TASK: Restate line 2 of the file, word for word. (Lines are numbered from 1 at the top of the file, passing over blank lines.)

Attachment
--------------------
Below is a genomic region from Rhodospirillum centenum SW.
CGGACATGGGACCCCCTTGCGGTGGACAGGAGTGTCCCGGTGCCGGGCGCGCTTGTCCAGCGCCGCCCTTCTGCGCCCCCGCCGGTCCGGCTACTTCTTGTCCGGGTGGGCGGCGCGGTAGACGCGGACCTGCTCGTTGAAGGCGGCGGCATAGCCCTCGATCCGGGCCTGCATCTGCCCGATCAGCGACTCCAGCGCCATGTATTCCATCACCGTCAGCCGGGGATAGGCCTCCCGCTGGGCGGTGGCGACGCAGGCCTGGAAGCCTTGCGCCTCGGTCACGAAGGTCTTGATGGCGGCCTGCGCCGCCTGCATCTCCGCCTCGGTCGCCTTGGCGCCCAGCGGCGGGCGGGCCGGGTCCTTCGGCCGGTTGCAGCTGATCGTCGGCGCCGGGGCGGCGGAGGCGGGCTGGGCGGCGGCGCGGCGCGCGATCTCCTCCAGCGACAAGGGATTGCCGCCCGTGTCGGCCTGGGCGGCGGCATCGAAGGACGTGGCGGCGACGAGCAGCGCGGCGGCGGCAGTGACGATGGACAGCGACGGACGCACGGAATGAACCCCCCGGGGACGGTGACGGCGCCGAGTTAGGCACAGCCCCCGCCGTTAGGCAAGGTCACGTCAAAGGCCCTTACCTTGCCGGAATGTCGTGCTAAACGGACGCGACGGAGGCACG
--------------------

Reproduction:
CGGACATGGGACCCCCTTGCGGTGGACAGGAGTGTCCCGGTGCCGGGCGCGCTTGTCCAGCGCCGCCCTTCTGCGCCCCCGCCGGTCCGGCTACTTCTTGTCCGGGTGGGCGGCGCGGTAGACGCGGACCTGCTCGTTGAAGGCGGCGGCATAGCCCTCGATCCGGGCCTGCATCTGCCCGATCAGCGACTCCAGCGCCATGTATTCCATCACCGTCAGCCGGGGATAGGCCTCCCGCTGGGCGGTGGCGACGCAGGCCTGGAAGCCTTGCGCCTCGGTCACGAAGGTCTTGATGGCGGCCTGCGCCGCCTGCATCTCCGCCTCGGTCGCCTTGGCGCCCAGCGGCGGGCGGGCCGGGTCCTTCGGCCGGTTGCAGCTGATCGTCGGCGCCGGGGCGGCGGAGGCGGGCTGGGCGGCGGCGCGGCGCGCGATCTCCTCCAGCGACAAGGGATTGCCGCCCGTGTCGGCCTGGGCGGCGGCATCGAAGGACGTGGCGGCGACGAGCAGCGCGGCGGCGGCAGTGACGATGGACAGCGACGGACGCACGGAATGAACCCCCCGGGGACGGTGACGGCGCCGAGTTAGGCACAGCCCCCGCCGTTAGGCAAGGTCACGTCAAAGGCCCTTACCTTGCCGGAATGTCGTGCTAAACGGACGCGACGGAGGCACG